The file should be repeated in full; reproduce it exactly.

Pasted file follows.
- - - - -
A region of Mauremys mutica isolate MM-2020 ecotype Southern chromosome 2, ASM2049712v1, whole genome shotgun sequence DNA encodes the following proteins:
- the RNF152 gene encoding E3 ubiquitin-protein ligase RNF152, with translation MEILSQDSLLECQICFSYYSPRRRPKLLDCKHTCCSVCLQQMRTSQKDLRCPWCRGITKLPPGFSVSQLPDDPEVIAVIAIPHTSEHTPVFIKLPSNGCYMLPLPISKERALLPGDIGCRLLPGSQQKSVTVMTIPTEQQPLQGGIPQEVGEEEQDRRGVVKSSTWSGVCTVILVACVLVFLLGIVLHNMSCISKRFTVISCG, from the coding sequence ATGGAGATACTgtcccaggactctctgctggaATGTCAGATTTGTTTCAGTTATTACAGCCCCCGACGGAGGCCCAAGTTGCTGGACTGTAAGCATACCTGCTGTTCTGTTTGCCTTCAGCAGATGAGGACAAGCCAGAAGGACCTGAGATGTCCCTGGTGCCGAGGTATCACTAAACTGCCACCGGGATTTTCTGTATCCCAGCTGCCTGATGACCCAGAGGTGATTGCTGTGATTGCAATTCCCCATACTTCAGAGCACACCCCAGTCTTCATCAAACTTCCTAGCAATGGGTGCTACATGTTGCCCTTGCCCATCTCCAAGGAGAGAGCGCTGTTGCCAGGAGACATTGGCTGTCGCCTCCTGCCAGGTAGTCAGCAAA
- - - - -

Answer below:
A region of Mauremys mutica isolate MM-2020 ecotype Southern chromosome 2, ASM2049712v1, whole genome shotgun sequence DNA encodes the following proteins:
- the RNF152 gene encoding E3 ubiquitin-protein ligase RNF152, with translation MEILSQDSLLECQICFSYYSPRRRPKLLDCKHTCCSVCLQQMRTSQKDLRCPWCRGITKLPPGFSVSQLPDDPEVIAVIAIPHTSEHTPVFIKLPSNGCYMLPLPISKERALLPGDIGCRLLPGSQQKSVTVMTIPTEQQPLQGGIPQEVGEEEQDRRGVVKSSTWSGVCTVILVACVLVFLLGIVLHNMSCISKRFTVISCG, from the coding sequence ATGGAGATACTgtcccaggactctctgctggaATGTCAGATTTGTTTCAGTTATTACAGCCCCCGACGGAGGCCCAAGTTGCTGGACTGTAAGCATACCTGCTGTTCTGTTTGCCTTCAGCAGATGAGGACAAGCCAGAAGGACCTGAGATGTCCCTGGTGCCGAGGTATCACTAAACTGCCACCGGGATTTTCTGTATCCCAGCTGCCTGATGACCCAGAGGTGATTGCTGTGATTGCAATTCCCCATACTTCAGAGCACACCCCAGTCTTCATCAAACTTCCTAGCAATGGGTGCTACATGTTGCCCTTGCCCATCTCCAAGGAGAGAGCGCTGTTGCCAGGAGACATTGGCTGTCGCCTCCTGCCAGGTAGTCAGCAAA